Cognitive-cultural economy or cognitive-cultural capitalism is represented by sectors such as high-technology industry, business and financial services, personal services, the media, the cultural industries and so on. It is characterized by digital technologies combined with high levels of cognitive and cultural labor. The concept has been associated to 'post-Fordism', the 'knowledge economy', the 'new economy' and the 'digital labor'.
As fordist mass production began to wane after the mid to late 1970s in advanced capitalist countries, a more flexible system of productive activity began to take its place. The notion of cognitive-cultural capitalism has been developed as a response to the insufficiency of the interpretations of this transition from a fordist to a post-Fordist model of flexible (sometimes referred to as Toyotist) accumulation. Empirical studies of this new system were published in the 1980s on the basis of case-study materials focused mainly on high-technology industrial districts in the United States (Silicon Valley, Orange County, Boston's Route 128, etc.—see Saxenian) and revived craft industries in the north-east and center of Italy (the so-called Third Italy ). Over the next two decades, considerable empirical and theoretical advances were made on these issues.[examples needed]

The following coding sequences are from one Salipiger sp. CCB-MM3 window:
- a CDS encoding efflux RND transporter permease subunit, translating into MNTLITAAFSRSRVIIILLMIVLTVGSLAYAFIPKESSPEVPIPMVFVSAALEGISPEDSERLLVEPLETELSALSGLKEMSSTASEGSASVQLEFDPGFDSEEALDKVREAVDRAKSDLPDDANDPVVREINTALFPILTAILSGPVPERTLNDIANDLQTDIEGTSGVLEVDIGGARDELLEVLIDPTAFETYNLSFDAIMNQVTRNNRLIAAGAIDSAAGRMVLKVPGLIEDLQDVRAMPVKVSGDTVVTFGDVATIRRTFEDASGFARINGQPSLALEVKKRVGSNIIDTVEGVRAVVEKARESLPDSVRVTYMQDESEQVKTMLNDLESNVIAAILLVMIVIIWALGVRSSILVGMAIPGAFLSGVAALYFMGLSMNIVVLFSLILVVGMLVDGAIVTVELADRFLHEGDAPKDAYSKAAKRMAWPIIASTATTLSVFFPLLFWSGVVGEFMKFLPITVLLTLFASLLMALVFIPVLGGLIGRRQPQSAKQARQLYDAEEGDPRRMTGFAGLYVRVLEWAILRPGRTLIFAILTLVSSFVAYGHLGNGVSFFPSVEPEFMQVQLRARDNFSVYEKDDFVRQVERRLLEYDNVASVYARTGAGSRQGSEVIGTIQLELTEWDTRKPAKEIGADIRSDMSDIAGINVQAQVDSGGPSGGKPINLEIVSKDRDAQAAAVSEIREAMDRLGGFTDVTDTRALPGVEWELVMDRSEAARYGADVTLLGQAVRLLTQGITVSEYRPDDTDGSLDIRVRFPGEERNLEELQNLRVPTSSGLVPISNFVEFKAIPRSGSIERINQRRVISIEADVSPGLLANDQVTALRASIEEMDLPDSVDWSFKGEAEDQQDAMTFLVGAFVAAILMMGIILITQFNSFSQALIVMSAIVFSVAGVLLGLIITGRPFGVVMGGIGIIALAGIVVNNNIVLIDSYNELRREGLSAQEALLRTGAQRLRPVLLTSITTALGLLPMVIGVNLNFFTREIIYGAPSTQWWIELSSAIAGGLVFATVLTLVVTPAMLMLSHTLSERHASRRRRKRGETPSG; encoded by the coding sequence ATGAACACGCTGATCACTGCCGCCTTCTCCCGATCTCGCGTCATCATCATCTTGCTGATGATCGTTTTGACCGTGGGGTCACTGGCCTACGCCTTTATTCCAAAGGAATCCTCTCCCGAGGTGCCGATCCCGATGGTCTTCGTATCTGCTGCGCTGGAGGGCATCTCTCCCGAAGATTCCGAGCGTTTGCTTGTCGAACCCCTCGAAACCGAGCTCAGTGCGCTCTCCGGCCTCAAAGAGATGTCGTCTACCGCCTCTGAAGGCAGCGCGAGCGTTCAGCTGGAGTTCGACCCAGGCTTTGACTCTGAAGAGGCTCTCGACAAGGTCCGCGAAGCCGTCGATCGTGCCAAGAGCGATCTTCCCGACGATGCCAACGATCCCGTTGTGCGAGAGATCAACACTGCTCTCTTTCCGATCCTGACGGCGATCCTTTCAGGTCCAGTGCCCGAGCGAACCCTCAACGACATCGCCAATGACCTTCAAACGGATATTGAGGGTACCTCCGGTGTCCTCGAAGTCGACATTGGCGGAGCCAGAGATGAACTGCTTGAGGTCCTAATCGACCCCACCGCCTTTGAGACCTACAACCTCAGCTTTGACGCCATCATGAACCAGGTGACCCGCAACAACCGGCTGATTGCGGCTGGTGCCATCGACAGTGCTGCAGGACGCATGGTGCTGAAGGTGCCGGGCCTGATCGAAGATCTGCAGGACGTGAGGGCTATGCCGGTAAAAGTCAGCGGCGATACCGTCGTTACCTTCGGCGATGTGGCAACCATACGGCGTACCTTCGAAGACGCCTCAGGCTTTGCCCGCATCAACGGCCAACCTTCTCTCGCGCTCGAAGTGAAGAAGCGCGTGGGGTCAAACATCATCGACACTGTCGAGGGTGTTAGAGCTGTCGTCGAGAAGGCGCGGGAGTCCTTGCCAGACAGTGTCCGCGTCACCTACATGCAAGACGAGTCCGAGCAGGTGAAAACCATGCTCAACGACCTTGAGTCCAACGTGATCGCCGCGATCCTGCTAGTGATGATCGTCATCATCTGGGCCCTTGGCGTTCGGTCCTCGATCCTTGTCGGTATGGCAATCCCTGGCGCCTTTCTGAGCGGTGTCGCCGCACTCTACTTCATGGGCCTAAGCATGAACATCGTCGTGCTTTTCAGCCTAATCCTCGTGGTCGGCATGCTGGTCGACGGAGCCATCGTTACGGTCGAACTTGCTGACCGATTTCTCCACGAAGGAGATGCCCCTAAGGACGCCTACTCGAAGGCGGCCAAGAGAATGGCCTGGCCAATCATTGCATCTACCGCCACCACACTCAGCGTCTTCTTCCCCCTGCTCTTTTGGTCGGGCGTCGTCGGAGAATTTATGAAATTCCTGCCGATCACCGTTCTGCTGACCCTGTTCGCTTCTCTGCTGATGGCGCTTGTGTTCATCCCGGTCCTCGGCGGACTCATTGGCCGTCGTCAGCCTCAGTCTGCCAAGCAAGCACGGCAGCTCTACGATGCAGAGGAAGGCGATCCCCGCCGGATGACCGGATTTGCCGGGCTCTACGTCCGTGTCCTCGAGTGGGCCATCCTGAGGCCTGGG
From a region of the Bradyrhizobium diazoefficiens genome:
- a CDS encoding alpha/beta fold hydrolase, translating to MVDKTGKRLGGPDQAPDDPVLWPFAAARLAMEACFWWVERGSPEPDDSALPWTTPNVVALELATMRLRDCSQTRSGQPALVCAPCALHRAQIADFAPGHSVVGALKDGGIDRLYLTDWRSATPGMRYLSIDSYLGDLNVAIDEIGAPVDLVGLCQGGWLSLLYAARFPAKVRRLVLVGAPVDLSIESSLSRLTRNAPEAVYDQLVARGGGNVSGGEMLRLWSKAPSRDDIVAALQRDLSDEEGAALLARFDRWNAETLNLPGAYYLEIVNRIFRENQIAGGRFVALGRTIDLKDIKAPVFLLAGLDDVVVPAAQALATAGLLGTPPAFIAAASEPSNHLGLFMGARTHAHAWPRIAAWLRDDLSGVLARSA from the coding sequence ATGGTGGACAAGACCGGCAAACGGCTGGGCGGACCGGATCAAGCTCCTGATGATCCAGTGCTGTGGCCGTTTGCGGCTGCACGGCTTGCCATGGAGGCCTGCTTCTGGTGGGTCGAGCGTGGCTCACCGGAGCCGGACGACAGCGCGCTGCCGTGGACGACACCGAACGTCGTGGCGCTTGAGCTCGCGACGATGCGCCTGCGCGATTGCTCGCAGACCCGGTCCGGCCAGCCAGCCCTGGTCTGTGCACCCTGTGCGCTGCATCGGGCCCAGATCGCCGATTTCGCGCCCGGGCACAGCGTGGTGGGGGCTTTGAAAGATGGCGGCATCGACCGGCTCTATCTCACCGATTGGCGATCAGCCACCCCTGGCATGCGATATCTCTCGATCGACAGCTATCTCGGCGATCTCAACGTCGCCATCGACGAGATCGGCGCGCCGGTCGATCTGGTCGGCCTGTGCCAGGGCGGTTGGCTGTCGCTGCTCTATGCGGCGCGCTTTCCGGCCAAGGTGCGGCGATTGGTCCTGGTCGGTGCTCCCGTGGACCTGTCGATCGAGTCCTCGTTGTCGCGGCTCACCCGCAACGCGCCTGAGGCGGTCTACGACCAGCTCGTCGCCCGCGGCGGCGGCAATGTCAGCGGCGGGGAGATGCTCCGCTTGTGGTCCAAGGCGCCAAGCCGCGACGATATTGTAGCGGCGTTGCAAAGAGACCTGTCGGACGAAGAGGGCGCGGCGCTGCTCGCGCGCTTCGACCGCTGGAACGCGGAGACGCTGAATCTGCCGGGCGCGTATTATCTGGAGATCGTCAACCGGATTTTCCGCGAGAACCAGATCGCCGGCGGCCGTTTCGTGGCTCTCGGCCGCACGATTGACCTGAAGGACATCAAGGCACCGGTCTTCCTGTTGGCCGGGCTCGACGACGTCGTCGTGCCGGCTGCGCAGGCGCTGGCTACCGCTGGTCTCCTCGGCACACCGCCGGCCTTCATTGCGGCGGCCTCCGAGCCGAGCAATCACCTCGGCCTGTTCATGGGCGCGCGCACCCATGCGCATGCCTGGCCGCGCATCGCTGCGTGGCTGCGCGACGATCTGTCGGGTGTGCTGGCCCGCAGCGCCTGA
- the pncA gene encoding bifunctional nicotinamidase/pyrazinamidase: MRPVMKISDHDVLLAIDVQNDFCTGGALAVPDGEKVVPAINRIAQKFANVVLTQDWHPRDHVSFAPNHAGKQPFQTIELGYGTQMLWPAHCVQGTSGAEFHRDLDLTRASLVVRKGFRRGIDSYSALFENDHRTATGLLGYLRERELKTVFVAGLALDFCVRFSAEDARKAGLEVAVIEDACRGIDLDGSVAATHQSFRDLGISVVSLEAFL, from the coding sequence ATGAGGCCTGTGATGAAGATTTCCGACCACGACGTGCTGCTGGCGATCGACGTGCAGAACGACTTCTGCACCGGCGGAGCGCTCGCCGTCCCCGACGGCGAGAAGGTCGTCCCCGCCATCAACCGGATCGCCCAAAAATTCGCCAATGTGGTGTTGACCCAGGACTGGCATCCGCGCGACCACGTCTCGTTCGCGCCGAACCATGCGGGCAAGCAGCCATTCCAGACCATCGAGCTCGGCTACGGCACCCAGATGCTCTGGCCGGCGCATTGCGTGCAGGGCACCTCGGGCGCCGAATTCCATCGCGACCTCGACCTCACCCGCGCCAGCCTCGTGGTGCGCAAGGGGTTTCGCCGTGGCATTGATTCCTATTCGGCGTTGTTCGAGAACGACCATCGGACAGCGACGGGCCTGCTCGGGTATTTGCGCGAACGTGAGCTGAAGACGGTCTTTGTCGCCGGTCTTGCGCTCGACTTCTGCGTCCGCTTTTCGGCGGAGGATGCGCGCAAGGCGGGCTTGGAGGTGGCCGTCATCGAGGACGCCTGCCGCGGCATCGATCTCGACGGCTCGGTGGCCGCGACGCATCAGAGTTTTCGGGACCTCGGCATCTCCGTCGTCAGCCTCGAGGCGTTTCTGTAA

Levy and Murnane in The New Division of Labor  do not mention the cognitive-cultural economy. Instead, they highlight the replacement of standardized machinery in the American production system by digital technologies that not only act as a substitute for routine labor, but that also complement and enhance the intellectual and affective assets of the labor force. These technologies underpinned an enormous expansion of the technology-intensive, service, financial, craft, and cultural industries that became the heart of the cognitive-cultural economy.
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- Trebor Scholz, 2013 Digital Labor: New Opportunities, Old Inequalities. Conference at re:publica